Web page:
The New Forest Beasts

I felt it was just a matter of time before the merger phase of the REIT game began

By Dave Skinner

That Weyerhaeuser and Plum Creek are merging might have surprised some Montanans. Not me. Why not? Well, I guess it’s time to remind everyone America’s timber beasts are dead, replaced by a new kind of beast – Real Estate Investment Trusts (REITs).

Now, REITs have been around for a long time, prowling around building shopping malls, skyscrapers, apartment complexes and office parks. Congress created REITs in order to let small investors in on big-time real-estate partnerships.

Sometime in the middle 1990s, Plum Creek (PCL) investor Laura J. Sloate (a brilliant woman, Google her) suggested PCL explore conversion from a Master Limited Partnership into a REIT. REIT’s have one gigantic advantage over “ordinary” corporations, utterly huge. Shareholders in conventional corporations get swatted twice with taxes, with operating profits taxed at 35 percent of net income (minus all the write-offs). Then, shareholders are dinged with another 15 percent capital gains tax.

In contrast, REIT’s must pay 90 percen of untaxed annual profit to shareholders, who are then taxed 15 percent on their capital gain. All things being equal, a dollar in a REIT pays back 35 percent more to an investor than a dollar in an otherwise-identical integrated company. In the Wall Street universe, where billions chase hundredths of a point, that was a big fat hairy deal.

Plum Creek got approval from the Internal Revenue Service to become a REIT in 1999. Overnight, PCL became the 15th largest REIT in America – and triggered a mad copycat rush by the rest of the industry.

Today, no “major” integrated forest-products companies remain in the United States. They’ve all become either REITs, or sold off their land to Timberland Investment Management Organizations, shorthand TIMOs.

Significantly, America’s all-time greatest integrated timber barony, Weyerhaeuser (Weyco for short), held out the longest … in fact, lobbying Congress for tax treatment that would render the company equivalent to a REIT in terms of tax burden and shareholder return. For that effort, in 2008 Weyco scored a reduction in income tax to 17 percent, saving $182 million. Nonetheless, with REITs paying zero – Weyco kept spinning off mills (and people) in order to get under the REIT manufacturing-asset threshold, converting to REIT in 2010.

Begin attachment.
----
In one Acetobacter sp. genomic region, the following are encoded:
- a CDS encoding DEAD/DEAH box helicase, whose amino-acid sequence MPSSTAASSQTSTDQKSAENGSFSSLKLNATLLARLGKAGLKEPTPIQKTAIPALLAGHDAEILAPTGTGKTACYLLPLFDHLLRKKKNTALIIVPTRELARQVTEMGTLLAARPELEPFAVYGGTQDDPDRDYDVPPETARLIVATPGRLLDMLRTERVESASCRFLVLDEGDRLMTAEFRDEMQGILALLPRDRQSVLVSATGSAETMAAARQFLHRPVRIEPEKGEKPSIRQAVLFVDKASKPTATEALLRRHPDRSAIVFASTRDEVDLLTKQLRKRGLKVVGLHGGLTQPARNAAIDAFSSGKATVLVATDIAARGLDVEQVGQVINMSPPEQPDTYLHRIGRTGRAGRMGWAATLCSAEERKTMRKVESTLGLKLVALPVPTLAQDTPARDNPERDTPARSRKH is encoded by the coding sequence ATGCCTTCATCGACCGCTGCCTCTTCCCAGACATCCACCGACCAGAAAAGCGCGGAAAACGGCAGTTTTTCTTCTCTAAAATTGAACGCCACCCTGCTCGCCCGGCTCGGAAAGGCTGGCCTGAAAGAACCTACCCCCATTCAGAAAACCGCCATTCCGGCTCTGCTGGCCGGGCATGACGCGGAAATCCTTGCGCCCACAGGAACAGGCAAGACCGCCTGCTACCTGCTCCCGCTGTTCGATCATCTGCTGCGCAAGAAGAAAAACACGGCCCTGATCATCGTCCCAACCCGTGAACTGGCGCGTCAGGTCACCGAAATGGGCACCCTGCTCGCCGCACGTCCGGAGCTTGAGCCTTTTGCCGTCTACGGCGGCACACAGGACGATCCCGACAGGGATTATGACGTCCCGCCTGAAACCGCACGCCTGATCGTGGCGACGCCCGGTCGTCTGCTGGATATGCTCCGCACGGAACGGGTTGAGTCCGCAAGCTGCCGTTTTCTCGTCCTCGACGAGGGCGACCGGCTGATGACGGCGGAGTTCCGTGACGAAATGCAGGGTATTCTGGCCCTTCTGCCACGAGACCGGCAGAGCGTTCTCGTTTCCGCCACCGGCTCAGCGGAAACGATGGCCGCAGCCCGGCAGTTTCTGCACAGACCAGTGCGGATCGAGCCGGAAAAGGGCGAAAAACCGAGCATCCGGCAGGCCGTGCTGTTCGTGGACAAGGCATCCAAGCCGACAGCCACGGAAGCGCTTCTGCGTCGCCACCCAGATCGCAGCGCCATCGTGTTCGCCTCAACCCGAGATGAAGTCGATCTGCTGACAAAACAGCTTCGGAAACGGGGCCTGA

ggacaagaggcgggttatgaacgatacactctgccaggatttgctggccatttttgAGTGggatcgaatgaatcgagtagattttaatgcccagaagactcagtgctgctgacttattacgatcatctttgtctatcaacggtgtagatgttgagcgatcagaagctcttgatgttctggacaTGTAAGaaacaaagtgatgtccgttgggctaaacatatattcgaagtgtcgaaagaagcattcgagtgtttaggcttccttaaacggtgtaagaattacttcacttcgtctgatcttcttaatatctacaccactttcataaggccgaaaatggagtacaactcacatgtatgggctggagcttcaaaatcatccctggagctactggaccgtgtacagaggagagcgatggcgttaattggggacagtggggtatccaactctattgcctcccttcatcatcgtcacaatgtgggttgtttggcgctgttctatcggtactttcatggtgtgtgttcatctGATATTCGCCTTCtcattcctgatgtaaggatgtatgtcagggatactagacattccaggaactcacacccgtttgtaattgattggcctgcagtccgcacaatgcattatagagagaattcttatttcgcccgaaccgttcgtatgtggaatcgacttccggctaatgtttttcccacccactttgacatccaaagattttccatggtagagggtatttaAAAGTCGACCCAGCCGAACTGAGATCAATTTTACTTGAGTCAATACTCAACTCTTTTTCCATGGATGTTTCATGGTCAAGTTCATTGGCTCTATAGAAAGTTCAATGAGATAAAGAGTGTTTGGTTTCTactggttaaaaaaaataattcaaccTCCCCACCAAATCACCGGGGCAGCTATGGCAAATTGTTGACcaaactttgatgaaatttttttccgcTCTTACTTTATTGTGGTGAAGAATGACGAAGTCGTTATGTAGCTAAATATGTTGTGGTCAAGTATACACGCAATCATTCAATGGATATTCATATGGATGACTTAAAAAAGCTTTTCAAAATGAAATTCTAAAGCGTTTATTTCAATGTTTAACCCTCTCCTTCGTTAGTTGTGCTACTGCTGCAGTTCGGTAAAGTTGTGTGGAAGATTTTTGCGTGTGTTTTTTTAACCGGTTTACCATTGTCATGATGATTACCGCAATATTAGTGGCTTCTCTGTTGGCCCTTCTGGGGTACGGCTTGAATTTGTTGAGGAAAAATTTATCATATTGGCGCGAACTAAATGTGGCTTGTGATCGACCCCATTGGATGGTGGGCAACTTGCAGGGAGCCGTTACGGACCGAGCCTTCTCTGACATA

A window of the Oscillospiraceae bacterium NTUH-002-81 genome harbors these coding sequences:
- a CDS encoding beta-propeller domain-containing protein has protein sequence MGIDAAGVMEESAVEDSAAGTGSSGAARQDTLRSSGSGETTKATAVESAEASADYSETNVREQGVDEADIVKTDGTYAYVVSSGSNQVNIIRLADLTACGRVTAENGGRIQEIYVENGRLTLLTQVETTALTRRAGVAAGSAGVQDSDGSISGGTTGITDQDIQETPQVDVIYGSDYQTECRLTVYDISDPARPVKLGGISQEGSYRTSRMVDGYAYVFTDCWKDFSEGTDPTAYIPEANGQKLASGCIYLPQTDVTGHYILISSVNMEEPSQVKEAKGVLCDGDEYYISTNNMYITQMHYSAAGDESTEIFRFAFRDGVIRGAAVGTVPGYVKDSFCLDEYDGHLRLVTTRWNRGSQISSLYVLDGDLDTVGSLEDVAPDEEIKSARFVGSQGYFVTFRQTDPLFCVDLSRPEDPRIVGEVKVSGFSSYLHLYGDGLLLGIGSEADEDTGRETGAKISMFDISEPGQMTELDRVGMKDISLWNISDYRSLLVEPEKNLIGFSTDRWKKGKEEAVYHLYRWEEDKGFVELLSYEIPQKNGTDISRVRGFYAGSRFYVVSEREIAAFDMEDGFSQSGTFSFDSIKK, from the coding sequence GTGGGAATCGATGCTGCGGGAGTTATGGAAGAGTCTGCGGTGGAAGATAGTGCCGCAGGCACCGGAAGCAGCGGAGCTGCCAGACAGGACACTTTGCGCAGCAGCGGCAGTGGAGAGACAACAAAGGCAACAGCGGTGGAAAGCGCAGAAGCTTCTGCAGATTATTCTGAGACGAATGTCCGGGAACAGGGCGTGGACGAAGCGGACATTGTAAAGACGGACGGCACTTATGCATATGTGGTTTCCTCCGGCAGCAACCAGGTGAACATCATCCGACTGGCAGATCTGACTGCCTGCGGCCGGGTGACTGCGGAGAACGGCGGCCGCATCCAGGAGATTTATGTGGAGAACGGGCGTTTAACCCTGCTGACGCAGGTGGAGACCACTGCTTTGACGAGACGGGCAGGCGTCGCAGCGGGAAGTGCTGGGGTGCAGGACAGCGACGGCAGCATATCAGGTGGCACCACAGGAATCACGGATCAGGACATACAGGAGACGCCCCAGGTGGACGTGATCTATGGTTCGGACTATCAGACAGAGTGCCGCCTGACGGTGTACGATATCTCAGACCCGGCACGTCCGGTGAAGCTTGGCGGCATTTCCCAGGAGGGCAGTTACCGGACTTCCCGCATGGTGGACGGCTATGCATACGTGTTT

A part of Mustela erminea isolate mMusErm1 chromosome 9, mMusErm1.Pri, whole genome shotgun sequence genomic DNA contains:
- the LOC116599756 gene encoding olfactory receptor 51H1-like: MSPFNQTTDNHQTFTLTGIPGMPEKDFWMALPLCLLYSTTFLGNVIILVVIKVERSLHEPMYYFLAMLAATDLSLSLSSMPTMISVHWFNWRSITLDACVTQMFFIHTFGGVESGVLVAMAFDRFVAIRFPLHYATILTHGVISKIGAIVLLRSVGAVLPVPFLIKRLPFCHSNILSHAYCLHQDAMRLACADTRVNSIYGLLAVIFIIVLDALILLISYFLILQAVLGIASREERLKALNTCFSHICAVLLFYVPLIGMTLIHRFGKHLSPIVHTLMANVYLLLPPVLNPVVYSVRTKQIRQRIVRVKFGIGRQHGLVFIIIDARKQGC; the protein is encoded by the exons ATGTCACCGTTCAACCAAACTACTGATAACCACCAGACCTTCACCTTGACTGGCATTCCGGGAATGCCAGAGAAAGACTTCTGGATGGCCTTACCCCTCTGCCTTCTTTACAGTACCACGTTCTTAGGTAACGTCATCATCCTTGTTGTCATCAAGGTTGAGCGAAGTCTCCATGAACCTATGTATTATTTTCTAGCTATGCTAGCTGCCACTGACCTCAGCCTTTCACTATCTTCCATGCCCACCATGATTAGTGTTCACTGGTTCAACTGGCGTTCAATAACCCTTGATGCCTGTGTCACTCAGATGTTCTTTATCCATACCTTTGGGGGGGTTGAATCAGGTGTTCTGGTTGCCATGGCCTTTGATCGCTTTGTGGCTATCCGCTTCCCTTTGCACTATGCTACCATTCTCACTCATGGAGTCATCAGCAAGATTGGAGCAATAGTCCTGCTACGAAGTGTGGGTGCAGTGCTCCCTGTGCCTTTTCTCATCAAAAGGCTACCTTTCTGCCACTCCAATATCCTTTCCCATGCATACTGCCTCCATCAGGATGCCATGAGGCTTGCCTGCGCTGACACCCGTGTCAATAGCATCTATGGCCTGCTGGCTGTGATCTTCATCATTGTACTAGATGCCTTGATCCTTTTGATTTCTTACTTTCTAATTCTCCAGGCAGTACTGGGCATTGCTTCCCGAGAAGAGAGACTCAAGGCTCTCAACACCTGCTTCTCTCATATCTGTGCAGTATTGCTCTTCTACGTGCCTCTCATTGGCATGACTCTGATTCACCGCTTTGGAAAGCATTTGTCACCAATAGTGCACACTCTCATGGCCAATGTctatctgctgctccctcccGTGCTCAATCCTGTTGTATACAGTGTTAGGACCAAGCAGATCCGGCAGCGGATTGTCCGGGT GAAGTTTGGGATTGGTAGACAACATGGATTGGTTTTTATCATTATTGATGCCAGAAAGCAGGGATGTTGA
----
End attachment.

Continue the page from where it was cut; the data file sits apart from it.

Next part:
From then on, I felt it was just a matter of time before the merger phase of the REIT game began.

What matters to us is, REITs and TIMOs aren’t focused on timber, except as a means of generating what stockholders crave – cash. Maximizing cash flow in long-term plays like forested real estate means maximizing Net Present Value, or NPV.

Net Present Value is the worth of tomorrow’s dollar today – cash flows calculated using a “discount rate” that is either a combination of interest and expected inflation, or the rate of return of a competing investment. NPV is a critical business metric that scales up with business size.

To maximize long- and short-term NPV, thereby maximizing cash distributions to shareholders (plus the stock price), Plum Creek management adopted and developed an asset management strategy that breaks the REIT land base into three primary categories,

The first category is “Highest and Best Use,” or HBU. HBU parcels sold for development generate far more cash today than ever and will result over time as timber is grown and harvested. Examples? Whitefish Hills near that city, Bitterroot Lake, Seeley Lake. Sell!

The second category is “core” lands. In terms of ability to generate cash, core is best kept in timber production – for now. They grow well, are within reasonable haul distance from a mill that will buy the wood, yet are too remote from the “amenities” that attract “migrants.” Keep! For now.

The third category, and the one that will matter most to Montana in the coming years, is “non-strategic lands.” These are lands that “don’t fit.” Some non-strategic lands can be perfectly fine “core” to a competitor, of course. But most REIT non-strategic property becomes such because of poor productivity, high political risk, haul distances, management costs – factors causing a low net present value from foreseeable current and future profit opportunity. Dump!

To whom? Well – that’s where it’s about to get really interesting, and I suspect, unpleasant.

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